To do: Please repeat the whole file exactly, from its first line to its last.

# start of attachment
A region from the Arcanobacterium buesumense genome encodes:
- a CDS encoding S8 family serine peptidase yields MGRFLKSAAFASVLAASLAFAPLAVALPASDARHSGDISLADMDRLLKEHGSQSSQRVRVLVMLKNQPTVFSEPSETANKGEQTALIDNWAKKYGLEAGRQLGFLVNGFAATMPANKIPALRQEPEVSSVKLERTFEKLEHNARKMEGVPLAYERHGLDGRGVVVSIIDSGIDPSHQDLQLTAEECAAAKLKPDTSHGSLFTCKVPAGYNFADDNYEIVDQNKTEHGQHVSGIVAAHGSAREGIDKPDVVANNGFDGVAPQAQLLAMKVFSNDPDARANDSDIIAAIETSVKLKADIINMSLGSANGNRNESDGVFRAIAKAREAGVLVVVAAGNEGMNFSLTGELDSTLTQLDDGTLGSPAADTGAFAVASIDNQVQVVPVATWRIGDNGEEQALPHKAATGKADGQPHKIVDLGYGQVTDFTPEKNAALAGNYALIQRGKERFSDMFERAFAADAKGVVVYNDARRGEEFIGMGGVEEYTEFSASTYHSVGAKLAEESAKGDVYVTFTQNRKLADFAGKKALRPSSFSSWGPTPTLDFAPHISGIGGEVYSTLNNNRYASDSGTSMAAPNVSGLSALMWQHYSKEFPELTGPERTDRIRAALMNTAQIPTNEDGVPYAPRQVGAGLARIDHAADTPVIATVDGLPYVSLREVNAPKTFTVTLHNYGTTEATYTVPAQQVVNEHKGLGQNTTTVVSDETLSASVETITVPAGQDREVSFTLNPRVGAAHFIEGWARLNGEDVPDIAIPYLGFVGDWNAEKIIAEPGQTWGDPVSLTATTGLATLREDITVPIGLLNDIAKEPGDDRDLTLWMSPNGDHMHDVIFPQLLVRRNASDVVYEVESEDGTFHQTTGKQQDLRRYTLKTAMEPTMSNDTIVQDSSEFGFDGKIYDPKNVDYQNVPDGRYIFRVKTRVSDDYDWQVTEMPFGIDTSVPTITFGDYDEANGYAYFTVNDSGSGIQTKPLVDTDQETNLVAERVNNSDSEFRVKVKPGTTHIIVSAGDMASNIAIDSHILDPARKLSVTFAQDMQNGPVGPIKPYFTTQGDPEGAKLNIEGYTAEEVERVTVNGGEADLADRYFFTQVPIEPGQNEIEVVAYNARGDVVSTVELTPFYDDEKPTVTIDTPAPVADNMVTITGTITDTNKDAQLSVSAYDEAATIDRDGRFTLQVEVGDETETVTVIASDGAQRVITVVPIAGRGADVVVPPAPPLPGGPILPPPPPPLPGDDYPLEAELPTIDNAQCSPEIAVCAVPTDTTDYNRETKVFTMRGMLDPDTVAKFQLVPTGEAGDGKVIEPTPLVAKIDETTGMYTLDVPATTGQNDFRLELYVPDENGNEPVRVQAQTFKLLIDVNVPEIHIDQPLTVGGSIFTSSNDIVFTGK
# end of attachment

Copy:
A region from the Arcanobacterium buesumense genome encodes:
- a CDS encoding S8 family serine peptidase yields MGRFLKSAAFASVLAASLAFAPLAVALPASDARHSGDISLADMDRLLKEHGSQSSQRVRVLVMLKNQPTVFSEPSETANKGEQTALIDNWAKKYGLEAGRQLGFLVNGFAATMPANKIPALRQEPEVSSVKLERTFEKLEHNARKMEGVPLAYERHGLDGRGVVVSIIDSGIDPSHQDLQLTAEECAAAKLKPDTSHGSLFTCKVPAGYNFADDNYEIVDQNKTEHGQHVSGIVAAHGSAREGIDKPDVVANNGFDGVAPQAQLLAMKVFSNDPDARANDSDIIAAIETSVKLKADIINMSLGSANGNRNESDGVFRAIAKAREAGVLVVVAAGNEGMNFSLTGELDSTLTQLDDGTLGSPAADTGAFAVASIDNQVQVVPVATWRIGDNGEEQALPHKAATGKADGQPHKIVDLGYGQVTDFTPEKNAALAGNYALIQRGKERFSDMFERAFAADAKGVVVYNDARRGEEFIGMGGVEEYTEFSASTYHSVGAKLAEESAKGDVYVTFTQNRKLADFAGKKALRPSSFSSWGPTPTLDFAPHISGIGGEVYSTLNNNRYASDSGTSMAAPNVSGLSALMWQHYSKEFPELTGPERTDRIRAALMNTAQIPTNEDGVPYAPRQVGAGLARIDHAADTPVIATVDGLPYVSLREVNAPKTFTVTLHNYGTTEATYTVPAQQVVNEHKGLGQNTTTVVSDETLSASVETITVPAGQDREVSFTLNPRVGAAHFIEGWARLNGEDVPDIAIPYLGFVGDWNAEKIIAEPGQTWGDPVSLTATTGLATLREDITVPIGLLNDIAKEPGDDRDLTLWMSPNGDHMHDVIFPQLLVRRNASDVVYEVESEDGTFHQTTGKQQDLRRYTLKTAMEPTMSNDTIVQDSSEFGFDGKIYDPKNVDYQNVPDGRYIFRVKTRVSDDYDWQVTEMPFGIDTSVPTITFGDYDEANGYAYFTVNDSGSGIQTKPLVDTDQETNLVAERVNNSDSEFRVKVKPGTTHIIVSAGDMASNIAIDSHILDPARKLSVTFAQDMQNGPVGPIKPYFTTQGDPEGAKLNIEGYTAEEVERVTVNGGEADLADRYFFTQVPIEPGQNEIEVVAYNARGDVVSTVELTPFYDDEKPTVTIDTPAPVADNMVTITGTITDTNKDAQLSVSAYDEAATIDRDGRFTLQVEVGDETETVTVIASDGAQRVITVVPIAGRGADVVVPPAPPLPGGPILPPPPPPLPGDDYPLEAELPTIDNAQCSPEIAVCAVPTDTTDYNRETKVFTMRGMLDPDTVAKFQLVPTGEAGDGKVIEPTPLVAKIDETTGMYTLDVPATTGQNDFRLELYVPDENGNEPVRVQAQTFKLLIDVNVPEIHIDQPLTVGGSIFTSSNDIVFTGK